If you want to get started, it probably makes sense to seek the help of a professional, although many SEO tactics can be tackled yourself if you have the time. In any event, I urge you to get started today, even if it’s with a different type of marketing. Your legal practice and career will greatly benefit down the road.

Keep Your Kid Safe On The Internet! Law Enforcement Agencies And Citizen Groups

I have already submitted a couple of articles about the dangers the internet holds for children. My next series of articles will be about the various citizen groups and law enforcement agencies that work to deter or stop predators and keep children safe online.

The first group I want to cover is a group called Perverted Justice. Their “nickname”, or what they are also known as is PeeJ. Perverted Justice is a citizen group that was set up for the purpose of identifying adults willing to have chat room sexual encounters with minors. Millions of Americans have seen this group in action during the operation series called “To Catch a Predator” that Dateline NBC carried out on the air.

The people who make up Perverted Justice are volunteers. These volunteers carry out sting operations, using “young” sounding screen names, such as sara_so_bored. They then wait for older men to approach them in chatrooms. The volunteers of PeeJ do not make the first contact with the adults, but instead wait to be approached.

Once the men approach the volunteer (who they think is a young teen girl or boy), the volunteer works to get identifying information from the men; information such as a phone number. This information is usually given during talk about setting up an offline meeting with the perceived minor. The PeeJ volunteer then uses a Reverse Look Up service to find out the name of the person who owns the telephone number, and passes the information on to law enforcement.

Perverted Justice was started in 2002 by Xavier Von Erck of Portland Oregon, who got the idea after watching men attempt to woo young girls in chatrooms in Oregon. Von Erck says that PeeJ is a computer watchdog agency that works closely with law enforcement. During the ‘To Catch a Predator’ stings put on by Dateline NBC, Perverted Justice was actually temporarily deputized by law enforcement, since some of the operation was required by law to have been carried out by members of law enforcement.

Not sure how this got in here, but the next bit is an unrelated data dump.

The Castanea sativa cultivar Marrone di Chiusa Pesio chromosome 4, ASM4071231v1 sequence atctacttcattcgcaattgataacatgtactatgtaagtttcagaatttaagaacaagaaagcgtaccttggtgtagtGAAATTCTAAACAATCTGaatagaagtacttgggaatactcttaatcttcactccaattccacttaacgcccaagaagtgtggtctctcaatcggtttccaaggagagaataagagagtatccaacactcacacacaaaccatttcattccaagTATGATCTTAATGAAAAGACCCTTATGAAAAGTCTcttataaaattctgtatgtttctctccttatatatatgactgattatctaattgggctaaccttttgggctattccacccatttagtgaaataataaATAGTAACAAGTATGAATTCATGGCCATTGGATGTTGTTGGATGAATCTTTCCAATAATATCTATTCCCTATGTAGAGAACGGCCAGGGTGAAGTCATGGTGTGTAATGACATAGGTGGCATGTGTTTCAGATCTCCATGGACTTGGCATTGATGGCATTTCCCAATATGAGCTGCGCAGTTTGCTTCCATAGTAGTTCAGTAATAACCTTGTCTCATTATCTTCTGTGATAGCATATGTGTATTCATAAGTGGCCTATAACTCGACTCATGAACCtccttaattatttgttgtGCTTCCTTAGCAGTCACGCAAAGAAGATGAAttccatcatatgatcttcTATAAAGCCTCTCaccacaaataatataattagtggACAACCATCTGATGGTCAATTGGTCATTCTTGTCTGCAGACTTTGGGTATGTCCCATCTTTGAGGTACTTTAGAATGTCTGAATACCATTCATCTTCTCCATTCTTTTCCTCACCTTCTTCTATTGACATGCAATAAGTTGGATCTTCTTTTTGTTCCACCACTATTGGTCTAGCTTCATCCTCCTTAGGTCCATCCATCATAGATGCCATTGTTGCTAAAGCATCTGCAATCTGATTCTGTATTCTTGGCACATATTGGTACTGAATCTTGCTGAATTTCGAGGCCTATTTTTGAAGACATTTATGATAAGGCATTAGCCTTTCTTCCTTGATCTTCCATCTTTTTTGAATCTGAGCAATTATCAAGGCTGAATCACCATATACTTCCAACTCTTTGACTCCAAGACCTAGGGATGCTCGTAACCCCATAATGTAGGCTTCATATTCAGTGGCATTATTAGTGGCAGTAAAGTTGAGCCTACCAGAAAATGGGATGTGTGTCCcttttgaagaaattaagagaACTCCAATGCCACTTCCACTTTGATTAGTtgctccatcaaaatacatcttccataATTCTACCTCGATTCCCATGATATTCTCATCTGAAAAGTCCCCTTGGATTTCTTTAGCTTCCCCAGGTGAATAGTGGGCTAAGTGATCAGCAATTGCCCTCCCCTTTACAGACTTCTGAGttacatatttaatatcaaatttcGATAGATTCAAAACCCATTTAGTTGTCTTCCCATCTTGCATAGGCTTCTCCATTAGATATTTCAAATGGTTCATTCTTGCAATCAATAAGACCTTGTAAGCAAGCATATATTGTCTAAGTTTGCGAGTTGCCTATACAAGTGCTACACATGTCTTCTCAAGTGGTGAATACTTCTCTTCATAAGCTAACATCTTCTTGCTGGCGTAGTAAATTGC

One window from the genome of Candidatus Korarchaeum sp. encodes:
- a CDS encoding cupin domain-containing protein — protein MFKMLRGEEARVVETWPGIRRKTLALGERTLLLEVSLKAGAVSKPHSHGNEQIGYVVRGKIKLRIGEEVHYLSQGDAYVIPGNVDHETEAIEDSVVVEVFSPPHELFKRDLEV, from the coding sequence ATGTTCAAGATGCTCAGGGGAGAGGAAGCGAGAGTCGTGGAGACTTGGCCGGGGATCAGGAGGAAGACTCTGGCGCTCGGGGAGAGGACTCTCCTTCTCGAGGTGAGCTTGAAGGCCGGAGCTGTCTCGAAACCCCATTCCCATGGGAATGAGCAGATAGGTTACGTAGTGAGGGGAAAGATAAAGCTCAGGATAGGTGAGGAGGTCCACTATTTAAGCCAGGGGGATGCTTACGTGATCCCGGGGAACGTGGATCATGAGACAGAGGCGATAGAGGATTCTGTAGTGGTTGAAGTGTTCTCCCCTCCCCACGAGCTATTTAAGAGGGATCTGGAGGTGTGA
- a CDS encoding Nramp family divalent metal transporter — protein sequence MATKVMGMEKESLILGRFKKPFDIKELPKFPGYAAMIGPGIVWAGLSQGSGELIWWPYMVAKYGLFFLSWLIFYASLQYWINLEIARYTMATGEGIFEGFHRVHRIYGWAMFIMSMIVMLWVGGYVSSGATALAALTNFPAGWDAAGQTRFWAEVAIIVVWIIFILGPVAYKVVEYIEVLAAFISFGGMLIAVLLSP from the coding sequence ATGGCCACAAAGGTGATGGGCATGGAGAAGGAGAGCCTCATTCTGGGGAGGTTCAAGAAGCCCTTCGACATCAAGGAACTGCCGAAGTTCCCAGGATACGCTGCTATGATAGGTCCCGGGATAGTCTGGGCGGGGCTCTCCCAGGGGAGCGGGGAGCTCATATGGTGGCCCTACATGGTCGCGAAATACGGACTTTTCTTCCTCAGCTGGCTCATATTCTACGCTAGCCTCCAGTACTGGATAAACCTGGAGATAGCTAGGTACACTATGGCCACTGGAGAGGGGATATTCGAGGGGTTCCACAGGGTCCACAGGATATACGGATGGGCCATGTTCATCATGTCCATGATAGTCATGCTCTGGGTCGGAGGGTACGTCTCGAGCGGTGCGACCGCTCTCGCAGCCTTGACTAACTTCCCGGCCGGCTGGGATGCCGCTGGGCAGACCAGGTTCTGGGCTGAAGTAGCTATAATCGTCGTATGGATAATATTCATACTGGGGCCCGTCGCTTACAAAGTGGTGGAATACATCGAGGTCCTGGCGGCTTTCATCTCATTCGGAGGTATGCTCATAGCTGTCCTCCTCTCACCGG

Von Erck goes on to say that “The media likes to use the term vigilante because it gets attention, but we don’t consider ourselves vigilantes. We cultivate cooperation with police and work within the law to get justice, not outside of the law.”

Perverted Justice’s volunteers act as bait in chatrooms where children and minors can often be found. The profiles the volunteers set up have youthful sounding nicknames and often pictures of children. The volunteers do not initiate contact with the men, but instead wait for the men to first come to them. They refuse to act on tips from internet users, to avoid the risk that someone might use the website for purposes of revenge.

If a man starts chatting with the volunteer and turns the conversation toward sex, the volunteer attempts to obtain identifying information from the man; information such as a telephone number so that a “meeting can be arranged”.

In years past, the chatlog and details would then be published on Perverted Justice’s website. However, beginning in 2003, the organization began its “Information First” program, in which interested police departments could contact Perverted Justice, and any busts made within the jurisdiction of that department would be sent to them without having been posted to the website.

In the early days, PeeJ did not initiate contact with the police, due to the difficulty of prosecuting online criminals in a court of law. Because the law has evolved in such a way that law enforcement now CAN and regularly DOES prosecute online criminals, PeeJ has switched to a policy of cold calling local police with the information they obtained. If a one of the government agencies is interested (police, FBI, military CID, etc.) then the chatlog and other information is not posted to the site until after a conviction has been reached.

To date, Perverted Justice has been responsible for over 100 convictions of online predators. Some of those convictions were witnessed by television-watching Americans, glued to their T.V. screens during the airing of Dateline NBC’s To Catch a Predator series. One of these “public convictions” was a rabbi, who entered a home with the intention of having sexual relations with a minor boy. The “candid-camera” photograph of this rabbi as he was caught by Dateline NBC is posted on my website, which is dedicated to keeping kids safe online.

My website is interactive and includes a place for parents, educators, and interested parties to post methods of keeping kids safe online, as well as a message board where people can chat about online safety and what can be done. I have a page that shows Internet Safety in the news, as well as a page dedicated to educating parents on what can be done to “keep your kid safe on the internet”. Everyone is welcome.